As supporters of Cronje discovered all those years ago, an admission of guilt helps people come to terms with the wrongdoings of those they once believed guiltless (tragically, the cricketer died in a plane crash two years after the scandal broke; some people still believe he was murdered for his 'sins').

In the absence of such a plea, it is up to the court to decide. This it has already done, and will do again during the appeals process. When the final judgement is passed, whichever way it falls, we will all have to accept it, no matter the esteem (or lack thereof) in which we hold the accused.

 

For confidential counselling and support call 1800RESPECT on 1800 737 732 or visit www.1800respect.org.au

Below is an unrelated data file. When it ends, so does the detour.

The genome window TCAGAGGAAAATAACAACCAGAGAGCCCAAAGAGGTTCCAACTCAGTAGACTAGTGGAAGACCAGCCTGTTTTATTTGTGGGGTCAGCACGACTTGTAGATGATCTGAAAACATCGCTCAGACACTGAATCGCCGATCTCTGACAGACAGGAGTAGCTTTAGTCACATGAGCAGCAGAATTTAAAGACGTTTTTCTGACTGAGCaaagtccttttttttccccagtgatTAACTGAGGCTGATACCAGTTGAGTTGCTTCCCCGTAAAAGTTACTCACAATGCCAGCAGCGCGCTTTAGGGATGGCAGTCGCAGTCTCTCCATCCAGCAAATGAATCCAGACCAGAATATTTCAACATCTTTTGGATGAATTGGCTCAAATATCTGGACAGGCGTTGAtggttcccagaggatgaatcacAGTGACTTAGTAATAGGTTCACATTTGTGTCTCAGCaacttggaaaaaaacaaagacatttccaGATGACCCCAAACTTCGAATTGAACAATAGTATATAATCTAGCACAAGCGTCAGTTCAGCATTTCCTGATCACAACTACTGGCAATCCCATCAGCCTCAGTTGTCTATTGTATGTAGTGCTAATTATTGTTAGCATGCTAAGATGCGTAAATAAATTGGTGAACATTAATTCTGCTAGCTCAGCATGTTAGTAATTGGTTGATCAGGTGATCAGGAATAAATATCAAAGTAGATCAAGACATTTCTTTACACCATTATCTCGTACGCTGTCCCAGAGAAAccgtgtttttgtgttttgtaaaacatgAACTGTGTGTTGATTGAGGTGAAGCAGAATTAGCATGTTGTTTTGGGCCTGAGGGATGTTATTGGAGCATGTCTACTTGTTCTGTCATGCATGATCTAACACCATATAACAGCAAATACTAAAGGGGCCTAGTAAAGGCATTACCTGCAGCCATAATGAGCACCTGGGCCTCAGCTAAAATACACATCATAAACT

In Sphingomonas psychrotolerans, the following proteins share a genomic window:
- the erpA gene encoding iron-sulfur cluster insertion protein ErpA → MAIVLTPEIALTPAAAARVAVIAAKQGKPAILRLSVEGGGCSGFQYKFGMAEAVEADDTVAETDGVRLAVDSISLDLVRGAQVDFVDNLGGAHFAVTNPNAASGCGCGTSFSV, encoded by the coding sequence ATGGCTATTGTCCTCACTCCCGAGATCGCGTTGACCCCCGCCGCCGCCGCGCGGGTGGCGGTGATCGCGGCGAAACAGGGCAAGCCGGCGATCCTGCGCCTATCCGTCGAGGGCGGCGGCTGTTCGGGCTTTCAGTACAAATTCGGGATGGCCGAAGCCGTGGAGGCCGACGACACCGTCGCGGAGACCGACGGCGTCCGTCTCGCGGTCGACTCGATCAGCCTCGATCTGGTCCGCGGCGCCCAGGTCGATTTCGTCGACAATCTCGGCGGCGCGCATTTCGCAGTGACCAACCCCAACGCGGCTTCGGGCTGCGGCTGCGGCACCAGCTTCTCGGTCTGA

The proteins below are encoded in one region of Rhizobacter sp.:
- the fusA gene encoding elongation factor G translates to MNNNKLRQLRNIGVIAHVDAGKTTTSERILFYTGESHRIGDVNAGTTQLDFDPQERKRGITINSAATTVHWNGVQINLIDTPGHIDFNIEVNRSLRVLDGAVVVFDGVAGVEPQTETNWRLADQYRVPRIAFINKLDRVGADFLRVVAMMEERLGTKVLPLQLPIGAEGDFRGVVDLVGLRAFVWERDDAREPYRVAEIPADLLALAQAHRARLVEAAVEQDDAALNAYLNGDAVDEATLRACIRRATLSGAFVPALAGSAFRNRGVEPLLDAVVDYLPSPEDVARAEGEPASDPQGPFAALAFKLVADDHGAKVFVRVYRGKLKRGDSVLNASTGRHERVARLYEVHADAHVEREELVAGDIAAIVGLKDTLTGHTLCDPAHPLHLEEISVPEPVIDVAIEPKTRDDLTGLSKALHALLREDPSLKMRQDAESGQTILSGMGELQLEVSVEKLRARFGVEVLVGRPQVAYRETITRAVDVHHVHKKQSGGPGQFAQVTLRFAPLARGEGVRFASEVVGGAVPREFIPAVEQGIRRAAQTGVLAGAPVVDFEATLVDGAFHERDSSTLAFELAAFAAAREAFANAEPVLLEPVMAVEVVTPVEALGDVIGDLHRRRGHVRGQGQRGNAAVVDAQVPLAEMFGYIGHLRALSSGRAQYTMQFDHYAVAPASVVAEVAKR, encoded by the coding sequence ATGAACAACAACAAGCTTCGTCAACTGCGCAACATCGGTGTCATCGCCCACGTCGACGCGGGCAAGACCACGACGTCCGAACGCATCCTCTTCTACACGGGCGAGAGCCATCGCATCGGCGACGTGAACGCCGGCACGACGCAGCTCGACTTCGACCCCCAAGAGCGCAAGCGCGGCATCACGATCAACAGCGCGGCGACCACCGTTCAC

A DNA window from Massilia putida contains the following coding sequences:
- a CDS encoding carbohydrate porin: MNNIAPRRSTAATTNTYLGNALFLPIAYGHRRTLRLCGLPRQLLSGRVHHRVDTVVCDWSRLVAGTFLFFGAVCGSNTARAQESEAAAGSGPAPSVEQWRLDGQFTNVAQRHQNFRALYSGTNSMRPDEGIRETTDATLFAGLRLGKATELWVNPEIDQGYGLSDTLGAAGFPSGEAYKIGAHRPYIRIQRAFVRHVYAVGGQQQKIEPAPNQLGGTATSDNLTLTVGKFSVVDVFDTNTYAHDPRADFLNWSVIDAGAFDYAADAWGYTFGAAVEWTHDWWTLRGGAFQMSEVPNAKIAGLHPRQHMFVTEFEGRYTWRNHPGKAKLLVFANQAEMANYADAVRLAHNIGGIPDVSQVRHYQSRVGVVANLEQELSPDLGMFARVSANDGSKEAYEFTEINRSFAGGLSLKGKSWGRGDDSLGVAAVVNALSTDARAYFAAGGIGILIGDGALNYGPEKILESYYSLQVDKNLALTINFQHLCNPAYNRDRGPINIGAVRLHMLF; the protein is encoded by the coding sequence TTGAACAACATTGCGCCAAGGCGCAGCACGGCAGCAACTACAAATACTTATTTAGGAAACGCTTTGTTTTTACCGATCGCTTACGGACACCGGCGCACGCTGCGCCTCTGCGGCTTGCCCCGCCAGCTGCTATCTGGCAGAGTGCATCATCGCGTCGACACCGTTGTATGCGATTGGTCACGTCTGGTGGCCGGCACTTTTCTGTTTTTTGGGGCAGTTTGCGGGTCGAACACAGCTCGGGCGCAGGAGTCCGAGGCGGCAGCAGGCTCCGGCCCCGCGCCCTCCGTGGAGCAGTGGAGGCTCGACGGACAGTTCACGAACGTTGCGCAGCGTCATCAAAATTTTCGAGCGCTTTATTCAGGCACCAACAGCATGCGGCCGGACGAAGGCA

Catherine MarshallCatherine Marshall is a Sydney-based journalist and travel writer.

Main image: Amanda Vanstone (Sean Garnsworthy/Getty Images)

Topic tags: Catherine Marshall, George Pell, clergy sexual abuse

 

 

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I have been involved with accused religious men at court and believe them in proclaiming innocence despite them being found guilty. There is a prevailing trend to believe anyone making an accusation. Juries can get it wrong. I think it is not as simple as saying we forget the victim in the George Pell case. Memory in historical cases has been called into question before. I do believe victims have been abused but various factors can affect the details when recalling a case.
Tim Moloney | 08 March 2019


Thank you Catherine for an insightful response. And for the link to Clare Linnane's open letter, the most lucid, compassionate and intelligent response I have read in the noise around Pell. Her humility in all this is remarkable, as she conveys a very complex response to the mechanisms of power.
annemaree dalziel | 08 March 2019